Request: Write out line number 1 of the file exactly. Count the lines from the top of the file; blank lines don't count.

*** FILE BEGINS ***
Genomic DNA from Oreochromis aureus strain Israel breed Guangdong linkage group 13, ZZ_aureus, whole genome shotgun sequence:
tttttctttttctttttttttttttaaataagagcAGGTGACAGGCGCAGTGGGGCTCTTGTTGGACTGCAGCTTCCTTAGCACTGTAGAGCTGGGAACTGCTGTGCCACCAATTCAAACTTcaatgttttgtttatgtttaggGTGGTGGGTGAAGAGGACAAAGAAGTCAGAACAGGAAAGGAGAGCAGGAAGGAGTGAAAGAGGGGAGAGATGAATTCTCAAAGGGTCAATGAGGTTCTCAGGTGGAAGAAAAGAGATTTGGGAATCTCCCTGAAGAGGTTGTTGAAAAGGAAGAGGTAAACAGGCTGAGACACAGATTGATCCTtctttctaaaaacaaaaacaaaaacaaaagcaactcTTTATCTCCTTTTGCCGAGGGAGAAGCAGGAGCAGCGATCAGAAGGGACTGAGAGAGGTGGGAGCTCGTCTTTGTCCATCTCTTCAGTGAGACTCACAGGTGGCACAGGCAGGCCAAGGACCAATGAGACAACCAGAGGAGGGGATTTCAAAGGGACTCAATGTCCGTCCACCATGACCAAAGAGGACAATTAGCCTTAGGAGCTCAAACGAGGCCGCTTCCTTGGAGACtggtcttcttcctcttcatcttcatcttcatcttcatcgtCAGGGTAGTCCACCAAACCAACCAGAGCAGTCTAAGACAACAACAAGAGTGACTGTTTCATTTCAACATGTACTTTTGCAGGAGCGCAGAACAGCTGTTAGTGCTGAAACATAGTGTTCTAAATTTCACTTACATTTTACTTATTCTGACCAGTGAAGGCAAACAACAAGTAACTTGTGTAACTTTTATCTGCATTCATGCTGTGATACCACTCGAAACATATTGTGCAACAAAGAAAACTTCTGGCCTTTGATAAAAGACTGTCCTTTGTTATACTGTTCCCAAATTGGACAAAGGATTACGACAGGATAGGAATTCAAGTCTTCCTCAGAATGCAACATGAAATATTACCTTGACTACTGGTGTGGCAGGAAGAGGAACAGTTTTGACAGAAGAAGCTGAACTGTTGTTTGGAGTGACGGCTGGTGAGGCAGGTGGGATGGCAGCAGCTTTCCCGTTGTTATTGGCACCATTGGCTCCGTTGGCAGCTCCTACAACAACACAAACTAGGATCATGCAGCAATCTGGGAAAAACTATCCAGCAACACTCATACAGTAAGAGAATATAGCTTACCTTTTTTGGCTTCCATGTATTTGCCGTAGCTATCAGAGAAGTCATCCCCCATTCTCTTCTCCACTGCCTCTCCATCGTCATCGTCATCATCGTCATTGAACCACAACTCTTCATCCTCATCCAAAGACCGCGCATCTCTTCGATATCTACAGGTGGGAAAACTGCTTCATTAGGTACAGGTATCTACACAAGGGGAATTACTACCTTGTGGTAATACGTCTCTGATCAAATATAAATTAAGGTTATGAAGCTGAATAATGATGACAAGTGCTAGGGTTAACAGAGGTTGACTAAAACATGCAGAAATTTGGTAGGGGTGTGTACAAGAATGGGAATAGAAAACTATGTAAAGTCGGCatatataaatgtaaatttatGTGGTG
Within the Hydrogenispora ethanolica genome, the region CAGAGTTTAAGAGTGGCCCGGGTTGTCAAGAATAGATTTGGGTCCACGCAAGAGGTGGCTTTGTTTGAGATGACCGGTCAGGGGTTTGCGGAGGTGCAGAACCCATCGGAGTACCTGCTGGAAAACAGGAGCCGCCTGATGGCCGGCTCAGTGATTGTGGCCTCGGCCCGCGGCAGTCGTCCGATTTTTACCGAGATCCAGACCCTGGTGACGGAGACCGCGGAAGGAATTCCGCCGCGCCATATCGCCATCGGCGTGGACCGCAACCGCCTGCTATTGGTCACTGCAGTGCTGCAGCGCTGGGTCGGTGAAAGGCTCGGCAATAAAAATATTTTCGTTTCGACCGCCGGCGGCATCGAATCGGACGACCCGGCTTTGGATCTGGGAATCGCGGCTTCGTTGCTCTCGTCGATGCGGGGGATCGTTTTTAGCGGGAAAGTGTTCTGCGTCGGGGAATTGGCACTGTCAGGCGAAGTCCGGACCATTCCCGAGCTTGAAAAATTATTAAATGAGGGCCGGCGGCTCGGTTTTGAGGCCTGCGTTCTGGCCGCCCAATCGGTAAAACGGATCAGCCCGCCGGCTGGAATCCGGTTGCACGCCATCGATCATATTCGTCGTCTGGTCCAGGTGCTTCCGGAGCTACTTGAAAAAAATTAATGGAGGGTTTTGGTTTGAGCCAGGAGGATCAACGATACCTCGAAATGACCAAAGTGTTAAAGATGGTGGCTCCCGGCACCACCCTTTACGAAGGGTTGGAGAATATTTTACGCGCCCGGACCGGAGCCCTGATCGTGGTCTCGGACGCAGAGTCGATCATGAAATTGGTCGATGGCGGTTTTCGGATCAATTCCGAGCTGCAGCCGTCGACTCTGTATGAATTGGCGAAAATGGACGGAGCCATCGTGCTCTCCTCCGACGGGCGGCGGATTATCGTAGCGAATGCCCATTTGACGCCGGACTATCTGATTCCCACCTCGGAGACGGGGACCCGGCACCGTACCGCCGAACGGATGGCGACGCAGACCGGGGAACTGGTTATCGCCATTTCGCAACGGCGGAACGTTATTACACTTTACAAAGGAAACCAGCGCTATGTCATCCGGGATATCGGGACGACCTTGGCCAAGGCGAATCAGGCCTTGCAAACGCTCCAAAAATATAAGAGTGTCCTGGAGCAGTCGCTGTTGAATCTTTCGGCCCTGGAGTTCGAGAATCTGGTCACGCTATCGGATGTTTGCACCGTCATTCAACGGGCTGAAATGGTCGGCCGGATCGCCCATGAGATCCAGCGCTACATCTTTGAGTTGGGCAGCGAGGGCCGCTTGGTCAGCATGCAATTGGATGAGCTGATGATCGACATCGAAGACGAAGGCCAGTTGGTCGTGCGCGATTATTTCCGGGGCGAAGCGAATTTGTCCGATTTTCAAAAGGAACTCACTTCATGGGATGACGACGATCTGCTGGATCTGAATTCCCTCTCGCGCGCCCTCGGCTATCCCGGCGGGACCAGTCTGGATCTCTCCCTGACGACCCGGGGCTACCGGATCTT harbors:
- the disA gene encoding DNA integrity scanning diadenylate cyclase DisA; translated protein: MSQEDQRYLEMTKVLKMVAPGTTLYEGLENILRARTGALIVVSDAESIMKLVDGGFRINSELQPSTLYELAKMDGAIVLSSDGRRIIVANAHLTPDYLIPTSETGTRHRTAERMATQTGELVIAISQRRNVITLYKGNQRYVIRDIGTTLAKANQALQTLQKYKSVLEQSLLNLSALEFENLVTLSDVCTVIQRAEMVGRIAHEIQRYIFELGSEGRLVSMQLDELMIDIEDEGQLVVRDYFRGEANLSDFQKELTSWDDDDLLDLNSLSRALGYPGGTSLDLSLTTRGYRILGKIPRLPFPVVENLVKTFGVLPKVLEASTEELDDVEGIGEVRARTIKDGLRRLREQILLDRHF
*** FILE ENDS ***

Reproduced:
Genomic DNA from Oreochromis aureus strain Israel breed Guangdong linkage group 13, ZZ_aureus, whole genome shotgun sequence: